Well, duh! Of course it's all about illegal immigration! After all, note the lack of immigration documents and tax forms in the T-shirt graphic — that's about par for the course with illegals, isn't it? Perhaps the tacos represent the aging process, encapsulating how we all feel more like shredded beef and brittle corn with the passage of the many years required for naturalized U.S. citizenship. The stick holding up the box represents job creators promising cheap labor, with the box itself serving as a metaphor for the futile claustrophobia that is low-wage employment in the U.S. — or maybe it's a symbol of big-box stores. And that rope represents the border, which pulls tight once the Mexicans have nabbed the taco bait and — you know what? That's still racist as hell.
Then again, I'm one of those people who sees racism in everything racist. So what do I know?
This one is just baffling. I wasn't aware that we were trying to arm children to prevent rape. Are we talking about letting the little tykes pack heat on their person, or merely limiting them to holsters on their beds and sandboxes?
Also, it seems pretty stupid to portray the choice as one between guns and murder. I guess that makes sense if you think the only reason you haven't been shot to death today is because someone is afraid of the thought of your gun. I like to think basic human decency comes into the equation at some point. Or, short of that, that anyone intent on killing someone else finds it hard to procure a weapon capable of rapid, mass death.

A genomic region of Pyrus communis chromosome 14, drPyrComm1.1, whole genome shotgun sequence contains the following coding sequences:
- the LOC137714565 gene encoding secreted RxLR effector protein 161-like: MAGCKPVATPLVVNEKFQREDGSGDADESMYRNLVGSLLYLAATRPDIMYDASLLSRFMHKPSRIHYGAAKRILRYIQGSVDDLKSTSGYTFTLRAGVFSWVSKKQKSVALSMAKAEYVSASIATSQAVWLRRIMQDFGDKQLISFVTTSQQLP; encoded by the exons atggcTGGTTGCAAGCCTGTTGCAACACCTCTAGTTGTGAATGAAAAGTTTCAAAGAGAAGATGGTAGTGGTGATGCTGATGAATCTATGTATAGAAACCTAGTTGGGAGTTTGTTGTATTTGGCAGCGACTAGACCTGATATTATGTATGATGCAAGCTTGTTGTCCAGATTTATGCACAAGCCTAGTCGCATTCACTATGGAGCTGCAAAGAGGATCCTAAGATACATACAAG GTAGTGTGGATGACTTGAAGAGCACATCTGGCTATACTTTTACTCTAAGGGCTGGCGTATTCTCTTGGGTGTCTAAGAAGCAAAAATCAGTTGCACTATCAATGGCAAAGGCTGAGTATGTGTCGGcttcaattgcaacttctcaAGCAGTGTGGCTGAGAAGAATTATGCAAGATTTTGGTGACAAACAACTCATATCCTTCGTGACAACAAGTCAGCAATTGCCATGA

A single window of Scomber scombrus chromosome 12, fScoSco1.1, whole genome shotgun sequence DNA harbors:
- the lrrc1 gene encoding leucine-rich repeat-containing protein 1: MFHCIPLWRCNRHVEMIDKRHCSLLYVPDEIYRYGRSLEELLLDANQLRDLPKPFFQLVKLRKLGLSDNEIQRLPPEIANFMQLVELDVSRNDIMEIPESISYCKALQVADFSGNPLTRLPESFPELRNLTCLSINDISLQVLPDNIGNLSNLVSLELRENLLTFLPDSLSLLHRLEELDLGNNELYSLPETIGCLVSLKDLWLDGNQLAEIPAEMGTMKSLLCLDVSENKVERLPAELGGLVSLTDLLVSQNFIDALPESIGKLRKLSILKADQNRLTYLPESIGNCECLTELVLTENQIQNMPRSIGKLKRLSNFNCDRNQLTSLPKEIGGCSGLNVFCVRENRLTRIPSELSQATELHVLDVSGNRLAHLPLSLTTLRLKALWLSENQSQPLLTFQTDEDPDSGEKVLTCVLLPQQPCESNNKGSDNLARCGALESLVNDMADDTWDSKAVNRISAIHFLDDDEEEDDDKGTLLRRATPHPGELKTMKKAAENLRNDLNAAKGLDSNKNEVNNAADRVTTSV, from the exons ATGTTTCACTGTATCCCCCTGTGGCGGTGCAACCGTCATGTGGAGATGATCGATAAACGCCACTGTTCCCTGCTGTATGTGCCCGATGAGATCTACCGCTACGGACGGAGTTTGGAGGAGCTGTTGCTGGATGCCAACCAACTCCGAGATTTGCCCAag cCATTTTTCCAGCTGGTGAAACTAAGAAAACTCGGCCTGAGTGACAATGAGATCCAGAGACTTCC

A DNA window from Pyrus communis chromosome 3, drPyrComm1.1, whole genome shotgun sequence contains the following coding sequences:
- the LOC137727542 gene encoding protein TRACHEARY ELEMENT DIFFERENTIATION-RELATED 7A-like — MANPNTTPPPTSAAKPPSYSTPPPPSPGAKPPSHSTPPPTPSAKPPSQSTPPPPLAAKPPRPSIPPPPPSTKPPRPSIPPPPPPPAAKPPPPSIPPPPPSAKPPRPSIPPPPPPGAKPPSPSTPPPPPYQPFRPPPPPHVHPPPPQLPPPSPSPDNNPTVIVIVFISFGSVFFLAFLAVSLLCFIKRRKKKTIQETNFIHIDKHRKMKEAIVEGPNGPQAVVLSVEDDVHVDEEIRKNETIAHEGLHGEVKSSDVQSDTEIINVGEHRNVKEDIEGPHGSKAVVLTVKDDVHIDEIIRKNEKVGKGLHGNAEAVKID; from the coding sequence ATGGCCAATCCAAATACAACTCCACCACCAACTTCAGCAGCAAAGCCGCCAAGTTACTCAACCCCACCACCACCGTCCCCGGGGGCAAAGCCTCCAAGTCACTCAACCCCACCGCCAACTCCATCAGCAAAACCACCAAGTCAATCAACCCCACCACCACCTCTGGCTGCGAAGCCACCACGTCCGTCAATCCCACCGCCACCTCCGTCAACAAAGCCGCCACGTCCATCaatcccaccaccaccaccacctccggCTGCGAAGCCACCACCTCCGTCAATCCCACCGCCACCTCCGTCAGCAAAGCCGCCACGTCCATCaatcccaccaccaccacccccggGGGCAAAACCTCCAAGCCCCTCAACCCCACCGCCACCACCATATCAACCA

Any place where this graphic's notion is true is not any place I want to live.
Tuesday, January 08, 2013
Yesterday during the BCS title game I avoided, by choice, an argument over the power of prayer in football. The person who began the discussion said she didn’t know why players felt the need to pray during games. Others began to pile on her, saying what business was it of hers and we have the right to pray and the usual point-missing rigamarole. My only contribution was that prayer obviously didn’t work for Tim Tebow and it certainly wasn’t working for Notre Dame.
People certainly have a right to pray to whom whoever they wish on their own terms. It is, and should be, a personal thing upon which no one can infringe. I happen to think public prayer is showy and reductive, but that’s one of those debates no one can really win, even if the Bible does back me up.
I also think people overuse and misunderstand the concept of prayer. I’ve always understood prayer to be a lifeline to one’s respective deity as a quiet, personal plea to be heard in a time of crisis and/or reflection. It could also be a regular, dutiful ritual of worship. And/or serve a lot of other purposes with which I, as a secular person, am less acquainted.
But in any case, it seems like a stretch to ask, to paraphrase Denis Leary, that God choose which spoiled pituitary freaks win the Super Bowl. Or to ask for prayers because you’re closing on a house. Does anyone actually do this?